Furthermore, separate accounts can bring a whole set of operational challenges and increased costs to both managers and investors, as well as unwanted fiduciary concerns or potential liabilities in excess of principal invested for certain investment strategies and structures. Investors should proceed with caution. Separate accounts will become far more common in the hedge fund world, but our forecast is that most investors will continue to use commingled funds.

Rethinking Fees
As with liquidity, our key assumptions around fees include our belief that fees should be tied to investor liquidity and investment horizon and should not be forced into a calendar year schedule automatically. While specific fee levels will vary by strategy and firm, and illiquid strategies in particular are likely to follow private equity-like structures where performance fees are paid concurrently with investor liquidity, the Enduring Firm fee structure has some common features:

Scaled management fee: A flat management fee that does not scale down with mandate size is a holdover from the “cottage industry” days, and has persisted until now due to the high demand for hedge fund strategies up to 2008. While management fees are a good source of business stability, investors have a strong preference and tolerance for performance fees, and the introduction of scaled management fees are one way managers can reward large investors without entirely surrendering management fee revenues.

Rolling and deferred performance fees: Performance fees will be more closely tied to investors’ realized returns and longer-term objectives. This means a performance fee measurement period that is not always a calendar year, or even necessarily 12 months, but is tied to liquidity terms and by implication, investment horizon. This also means the performance fee payout will likely transition away from a strict quarterly or annual basis, and towards a rolling basis incorporating a deferral.

As an example, the previous exhibit compares the revenues generated by the legacy performance fee structure with the performance fees generated by a revised, rolling structure. In both cases, assets, investment returns, and the performance fee level of 20% is maintained. The difference lies in how performance fees are calculated and paid. The proposed scheme has a monthly rolling performance fee timing and calculation of which varies according to investor liquidity. Our hypothetical example has 4 liquidity classes ranging from quarterly to 5 years. Total cumulative performance fees paid over the 10-year period is roughly equal across both schemes. The proposed fee structure has a smoother distribution of performance fee revenues, reducing variable revenue volatility by a third.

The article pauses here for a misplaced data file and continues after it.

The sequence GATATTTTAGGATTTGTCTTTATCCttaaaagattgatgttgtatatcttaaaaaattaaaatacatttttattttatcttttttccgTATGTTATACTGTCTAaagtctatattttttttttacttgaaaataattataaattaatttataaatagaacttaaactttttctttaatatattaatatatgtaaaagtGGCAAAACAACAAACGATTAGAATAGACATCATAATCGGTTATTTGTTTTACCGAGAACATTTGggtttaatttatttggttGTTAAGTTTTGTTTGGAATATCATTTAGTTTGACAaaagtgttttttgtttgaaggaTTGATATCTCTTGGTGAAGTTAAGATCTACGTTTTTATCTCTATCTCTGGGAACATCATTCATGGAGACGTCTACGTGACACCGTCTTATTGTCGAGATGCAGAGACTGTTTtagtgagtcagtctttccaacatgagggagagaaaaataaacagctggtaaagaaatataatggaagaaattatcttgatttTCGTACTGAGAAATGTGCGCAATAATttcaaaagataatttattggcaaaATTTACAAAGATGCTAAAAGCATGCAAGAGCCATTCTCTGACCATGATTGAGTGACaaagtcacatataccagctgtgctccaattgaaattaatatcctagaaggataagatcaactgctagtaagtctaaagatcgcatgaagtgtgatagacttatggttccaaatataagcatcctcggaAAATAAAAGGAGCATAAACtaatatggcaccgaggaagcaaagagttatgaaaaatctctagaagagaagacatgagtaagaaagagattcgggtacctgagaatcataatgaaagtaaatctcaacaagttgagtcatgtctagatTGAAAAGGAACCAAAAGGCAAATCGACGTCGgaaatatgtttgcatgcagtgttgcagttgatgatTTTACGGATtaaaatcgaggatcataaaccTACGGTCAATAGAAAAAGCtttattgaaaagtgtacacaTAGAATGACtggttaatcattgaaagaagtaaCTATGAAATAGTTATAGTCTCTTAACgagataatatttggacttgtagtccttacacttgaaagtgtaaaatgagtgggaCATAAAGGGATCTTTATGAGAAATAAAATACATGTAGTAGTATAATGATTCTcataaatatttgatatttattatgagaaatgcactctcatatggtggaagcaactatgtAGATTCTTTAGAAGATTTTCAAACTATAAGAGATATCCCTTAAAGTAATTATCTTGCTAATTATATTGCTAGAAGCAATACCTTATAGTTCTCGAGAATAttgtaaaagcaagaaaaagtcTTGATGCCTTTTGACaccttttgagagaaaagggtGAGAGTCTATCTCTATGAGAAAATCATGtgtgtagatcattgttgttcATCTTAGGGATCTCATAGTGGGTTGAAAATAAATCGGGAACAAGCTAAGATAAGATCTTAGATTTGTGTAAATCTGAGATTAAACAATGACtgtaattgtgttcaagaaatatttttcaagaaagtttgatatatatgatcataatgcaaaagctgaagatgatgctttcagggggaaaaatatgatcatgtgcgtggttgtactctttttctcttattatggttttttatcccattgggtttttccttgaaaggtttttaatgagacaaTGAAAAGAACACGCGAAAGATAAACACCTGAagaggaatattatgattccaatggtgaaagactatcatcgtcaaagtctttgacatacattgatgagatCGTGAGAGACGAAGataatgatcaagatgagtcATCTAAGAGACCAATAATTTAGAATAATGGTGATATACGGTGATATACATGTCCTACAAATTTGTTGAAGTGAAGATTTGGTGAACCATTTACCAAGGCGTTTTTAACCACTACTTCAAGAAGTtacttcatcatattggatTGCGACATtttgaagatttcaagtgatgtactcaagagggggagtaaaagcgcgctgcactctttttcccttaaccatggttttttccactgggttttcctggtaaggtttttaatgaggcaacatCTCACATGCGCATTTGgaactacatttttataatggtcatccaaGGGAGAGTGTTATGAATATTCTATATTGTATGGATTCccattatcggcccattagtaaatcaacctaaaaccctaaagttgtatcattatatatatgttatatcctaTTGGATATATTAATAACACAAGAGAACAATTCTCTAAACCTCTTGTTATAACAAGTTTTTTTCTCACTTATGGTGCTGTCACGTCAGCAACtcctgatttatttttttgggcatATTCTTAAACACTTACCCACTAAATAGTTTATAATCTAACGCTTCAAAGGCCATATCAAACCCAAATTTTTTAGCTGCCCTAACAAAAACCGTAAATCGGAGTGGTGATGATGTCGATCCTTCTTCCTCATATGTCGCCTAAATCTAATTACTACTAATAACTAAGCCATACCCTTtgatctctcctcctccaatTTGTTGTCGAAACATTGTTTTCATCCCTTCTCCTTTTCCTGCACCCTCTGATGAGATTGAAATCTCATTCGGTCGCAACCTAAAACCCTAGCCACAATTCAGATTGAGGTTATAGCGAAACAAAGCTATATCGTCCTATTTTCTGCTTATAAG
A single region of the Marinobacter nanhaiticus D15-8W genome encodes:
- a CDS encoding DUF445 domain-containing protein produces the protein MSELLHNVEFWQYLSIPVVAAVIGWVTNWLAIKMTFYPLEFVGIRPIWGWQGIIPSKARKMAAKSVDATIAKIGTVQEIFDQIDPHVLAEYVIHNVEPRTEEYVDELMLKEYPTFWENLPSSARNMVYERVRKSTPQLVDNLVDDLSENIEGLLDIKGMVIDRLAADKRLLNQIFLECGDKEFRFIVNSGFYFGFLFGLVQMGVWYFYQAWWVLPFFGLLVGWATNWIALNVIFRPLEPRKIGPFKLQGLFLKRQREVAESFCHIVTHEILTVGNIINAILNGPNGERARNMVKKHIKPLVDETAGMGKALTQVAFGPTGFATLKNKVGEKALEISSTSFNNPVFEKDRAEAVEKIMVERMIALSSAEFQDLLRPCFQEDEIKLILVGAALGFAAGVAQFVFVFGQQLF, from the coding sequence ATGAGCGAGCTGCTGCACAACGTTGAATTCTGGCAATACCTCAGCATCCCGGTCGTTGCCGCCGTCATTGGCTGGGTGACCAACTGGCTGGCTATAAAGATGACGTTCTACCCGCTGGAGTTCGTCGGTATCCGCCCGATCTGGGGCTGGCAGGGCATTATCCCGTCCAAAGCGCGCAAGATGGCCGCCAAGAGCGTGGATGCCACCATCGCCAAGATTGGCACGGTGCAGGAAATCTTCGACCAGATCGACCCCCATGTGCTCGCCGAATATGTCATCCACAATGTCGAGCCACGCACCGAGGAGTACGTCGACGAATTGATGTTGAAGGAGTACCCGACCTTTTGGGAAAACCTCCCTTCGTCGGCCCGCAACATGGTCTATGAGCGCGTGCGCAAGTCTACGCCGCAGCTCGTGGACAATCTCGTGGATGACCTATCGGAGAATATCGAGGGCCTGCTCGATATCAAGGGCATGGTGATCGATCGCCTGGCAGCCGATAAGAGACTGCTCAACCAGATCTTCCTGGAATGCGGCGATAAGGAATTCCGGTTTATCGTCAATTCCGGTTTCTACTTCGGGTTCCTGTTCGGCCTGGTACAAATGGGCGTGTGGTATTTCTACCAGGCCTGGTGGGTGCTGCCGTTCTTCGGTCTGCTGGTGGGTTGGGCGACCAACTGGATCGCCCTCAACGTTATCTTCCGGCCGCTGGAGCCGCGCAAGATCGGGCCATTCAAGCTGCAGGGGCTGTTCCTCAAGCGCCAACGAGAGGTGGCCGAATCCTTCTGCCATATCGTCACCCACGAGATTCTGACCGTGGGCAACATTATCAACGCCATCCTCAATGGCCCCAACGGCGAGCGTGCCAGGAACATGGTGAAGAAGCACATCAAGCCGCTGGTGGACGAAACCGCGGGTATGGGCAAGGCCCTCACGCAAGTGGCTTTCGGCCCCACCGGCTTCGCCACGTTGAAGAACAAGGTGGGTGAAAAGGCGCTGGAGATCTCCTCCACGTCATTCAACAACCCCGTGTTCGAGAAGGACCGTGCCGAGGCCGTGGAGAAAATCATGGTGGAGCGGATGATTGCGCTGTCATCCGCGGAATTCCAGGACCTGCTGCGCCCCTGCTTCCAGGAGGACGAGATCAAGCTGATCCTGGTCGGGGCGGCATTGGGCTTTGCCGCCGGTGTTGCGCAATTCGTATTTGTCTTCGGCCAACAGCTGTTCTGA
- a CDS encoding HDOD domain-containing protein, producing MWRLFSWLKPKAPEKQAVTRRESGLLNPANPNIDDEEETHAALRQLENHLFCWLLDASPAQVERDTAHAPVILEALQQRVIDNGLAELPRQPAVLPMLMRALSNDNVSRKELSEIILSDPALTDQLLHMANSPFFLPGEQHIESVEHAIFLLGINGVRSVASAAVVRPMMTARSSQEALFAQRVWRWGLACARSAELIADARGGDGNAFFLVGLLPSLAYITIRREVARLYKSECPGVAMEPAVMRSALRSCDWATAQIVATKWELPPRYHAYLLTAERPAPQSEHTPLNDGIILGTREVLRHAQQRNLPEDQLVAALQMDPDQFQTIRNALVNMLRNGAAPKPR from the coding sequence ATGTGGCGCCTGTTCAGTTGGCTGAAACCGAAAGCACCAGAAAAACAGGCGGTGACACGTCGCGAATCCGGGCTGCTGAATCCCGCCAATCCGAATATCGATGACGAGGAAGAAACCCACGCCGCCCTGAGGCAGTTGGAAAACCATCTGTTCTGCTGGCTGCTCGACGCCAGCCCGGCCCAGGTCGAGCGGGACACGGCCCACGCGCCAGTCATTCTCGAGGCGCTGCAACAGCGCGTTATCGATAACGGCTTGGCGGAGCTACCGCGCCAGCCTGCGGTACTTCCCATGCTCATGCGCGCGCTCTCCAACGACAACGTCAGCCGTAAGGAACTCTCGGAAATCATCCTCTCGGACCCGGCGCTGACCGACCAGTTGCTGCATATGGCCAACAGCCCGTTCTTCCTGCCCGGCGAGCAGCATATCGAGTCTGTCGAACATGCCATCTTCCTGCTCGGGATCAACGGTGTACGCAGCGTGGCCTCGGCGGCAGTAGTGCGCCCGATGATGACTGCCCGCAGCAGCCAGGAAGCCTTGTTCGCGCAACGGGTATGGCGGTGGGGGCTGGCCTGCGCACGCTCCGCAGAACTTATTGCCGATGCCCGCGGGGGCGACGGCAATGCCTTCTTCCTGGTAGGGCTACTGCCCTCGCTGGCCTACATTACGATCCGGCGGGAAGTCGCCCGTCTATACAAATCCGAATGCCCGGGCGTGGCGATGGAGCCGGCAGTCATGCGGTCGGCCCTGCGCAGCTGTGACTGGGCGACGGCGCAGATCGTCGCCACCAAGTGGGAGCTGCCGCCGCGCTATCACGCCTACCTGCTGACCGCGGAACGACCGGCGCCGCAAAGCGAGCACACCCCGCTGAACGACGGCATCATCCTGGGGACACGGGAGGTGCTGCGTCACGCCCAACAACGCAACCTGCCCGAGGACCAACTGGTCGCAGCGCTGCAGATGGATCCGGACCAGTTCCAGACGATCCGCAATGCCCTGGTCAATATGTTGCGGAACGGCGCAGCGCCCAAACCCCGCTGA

Although less straightforward than the legacy practice, this rolling fee approach provides a better alignment for investors, emphasizing consistent returns for the investor and stable revenues for the manager. Higher hurdles for higher performance fees: Most hedge fund managers have so far avoided a performance fee hurdle, arguing that the tactical decision to earn returns simply equivalent to cash was a choice that investors should reward in certain market conditions. This line of argument may have become harder to defend since 2008, when few managers made such a decision. In any case, managers may find that investors will likely accept a higher performance fee in exchange for a hurdle, even a cash hurdle. In our framework, the hurdle is not necessary for every strategy, but it is an optional tool to better align managers with investors. In particular, for market-directional strategies with a great deal of embedded beta, a hurdle makes sense.

High-water mark: As outlined earlier, the high-water mark feature is a source of bad incentives and destructive behavior. While the premise of the high-water mark, to keep investors from effectively paying for the same returns multiple times and act as a “risk break” on managers, is fair, it does not always work as intended. In the context of the new Enduring Firm alignment regime, the high-water mark provision should disappear.

Removing the high-water mark could create new benefits for investors. Restructuring performance fees as described above greatly reduces the “pay for performance twice” effect. Rolling performance fees should more closely align fees paid with returns booked, reducing overall fees until underperformance runs off, potentially years into the future (similar to a high-water mark). And the rolling performance fees reward consistent performance over the investment horizon, not simply a quick win before year-end, maintaining the high-water mark’s original objective of protecting investors with a risk break.

Other structures: We considered the idea of a claw-back or hold-back for performance fees as, in fact, a few hedge fund managers have implemented. In practice this is a cumbersome feature to implement, has unfavorable tax implications for managers, and frankly appears to be less effective than the framework we prescribe. Our primary motivation was to address business model stability. For the example used in the previous exhibit, cumulative performance fees earned over the 10-year period are roughly equal using the legacy or Enduring Firm fee structure; however, the new fee structure would have led to a more stable business, which is ultimately in the best interest of investors and managers.